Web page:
Did you buy too much butter and aren’t sure how you’re going to consume it within the recommended two weeks? No problem! It’s actually possible to freeze butter for up to nine months. We have some helpful tips for you when it comes to freezing butter.
For baking, frying, cooking, mixing, spreading, or greasing – having a supply of butter is a must-have for many professional chefs as well as those that cook and bake for fun. But what if you have accidentally gone over the top and ended up with more butter than you know what to do with? Here’s what you need to know about freezing butter.
Fortunately, butter can be placed in the freezer and will even retain most of its consistency and taste. You have two options when freezing butter:
- In original packaging
If the butter was on sale and you bought one or two packets too many, that’s no problem. Keep the packaging on and simply wrap the whole packaging in moisture- and vapor-proof freezer packaging material. This keeps the butter from absorbing odors from other foods in the freezer and also prevents freezer burn. It is important that the butter is packaged airtight when you freeze it and don’t forget to label the packaging so that you know the exact date that you froze the butter.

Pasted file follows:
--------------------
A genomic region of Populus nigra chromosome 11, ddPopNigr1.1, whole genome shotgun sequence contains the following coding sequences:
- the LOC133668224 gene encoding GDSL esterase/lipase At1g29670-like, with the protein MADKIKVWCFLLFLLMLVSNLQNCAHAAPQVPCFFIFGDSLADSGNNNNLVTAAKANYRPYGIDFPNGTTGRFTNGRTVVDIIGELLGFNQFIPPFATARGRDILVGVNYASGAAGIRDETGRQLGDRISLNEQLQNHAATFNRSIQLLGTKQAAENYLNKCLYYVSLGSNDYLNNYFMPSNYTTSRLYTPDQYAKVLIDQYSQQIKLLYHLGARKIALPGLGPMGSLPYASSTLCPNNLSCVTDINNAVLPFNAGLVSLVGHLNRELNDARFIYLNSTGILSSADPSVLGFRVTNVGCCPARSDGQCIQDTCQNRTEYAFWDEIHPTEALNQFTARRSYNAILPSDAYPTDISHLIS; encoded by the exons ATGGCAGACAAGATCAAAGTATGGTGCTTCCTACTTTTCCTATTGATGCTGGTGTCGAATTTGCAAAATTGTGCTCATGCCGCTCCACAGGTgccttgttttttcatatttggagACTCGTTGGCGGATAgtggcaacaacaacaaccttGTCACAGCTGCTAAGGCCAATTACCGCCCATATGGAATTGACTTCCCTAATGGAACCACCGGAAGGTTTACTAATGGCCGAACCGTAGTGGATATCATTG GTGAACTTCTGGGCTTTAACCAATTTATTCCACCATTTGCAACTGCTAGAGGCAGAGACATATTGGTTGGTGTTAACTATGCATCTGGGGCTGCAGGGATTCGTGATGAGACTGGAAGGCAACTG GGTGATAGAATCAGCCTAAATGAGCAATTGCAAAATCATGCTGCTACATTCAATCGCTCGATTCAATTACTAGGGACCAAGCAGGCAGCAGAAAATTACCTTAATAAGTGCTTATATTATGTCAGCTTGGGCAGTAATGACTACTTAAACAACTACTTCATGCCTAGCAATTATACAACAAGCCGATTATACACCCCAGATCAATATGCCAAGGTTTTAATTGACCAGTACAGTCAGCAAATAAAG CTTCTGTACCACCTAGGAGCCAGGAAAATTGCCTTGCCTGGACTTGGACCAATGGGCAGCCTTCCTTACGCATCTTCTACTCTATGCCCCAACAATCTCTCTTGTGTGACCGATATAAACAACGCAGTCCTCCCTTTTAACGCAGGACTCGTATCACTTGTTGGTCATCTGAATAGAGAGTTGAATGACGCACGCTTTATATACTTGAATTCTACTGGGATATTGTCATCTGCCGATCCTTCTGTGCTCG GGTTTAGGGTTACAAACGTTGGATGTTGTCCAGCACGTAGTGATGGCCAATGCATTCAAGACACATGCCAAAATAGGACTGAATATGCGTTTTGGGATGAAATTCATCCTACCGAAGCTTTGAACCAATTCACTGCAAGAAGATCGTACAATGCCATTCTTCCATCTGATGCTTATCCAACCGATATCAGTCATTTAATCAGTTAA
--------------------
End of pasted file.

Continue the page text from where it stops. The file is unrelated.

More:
- In portions
Even butter that has already been unwrapped can be frozen. To do this, you also have to pack the pieces in a moisture- and vapor-proof freezer packaging and label them. This way you can take out the exact amount you need next time.
If you freeze the butter as described above, it will keep for between six and nine months in the freezer as long as the appliance is kept at 0 °F or lower.
When it comes time to use the butter and you have to defrost it, make sure you thaw it in the refrigerator rather than out on the counter. After that, use it in the same way as you would fresh butter.
Even (homemade) garlic or herb butter does not have to be used up immediately. If you have too much delicious garlic butter sitting in your refrigerator that won’t be eaten quickly enough, you can freeze it just like normal butter. This includes packing it airtight, dating it, and putting it in the freezer. The next cookout party is probably just around the corner…
Butter has a fairly obvious way of showing you that it is no longer edible – by becoming rancid. This usually happens if it’s been subjected to heat, light, or air. Make sure this can’t happen by storing it properly in the refrigerator or freezer.
Butter isn’t the only food that can be frozen! Check out our other articles on freezing meat, freezing dumplings, and whether it’s possible to freeze cucumbers.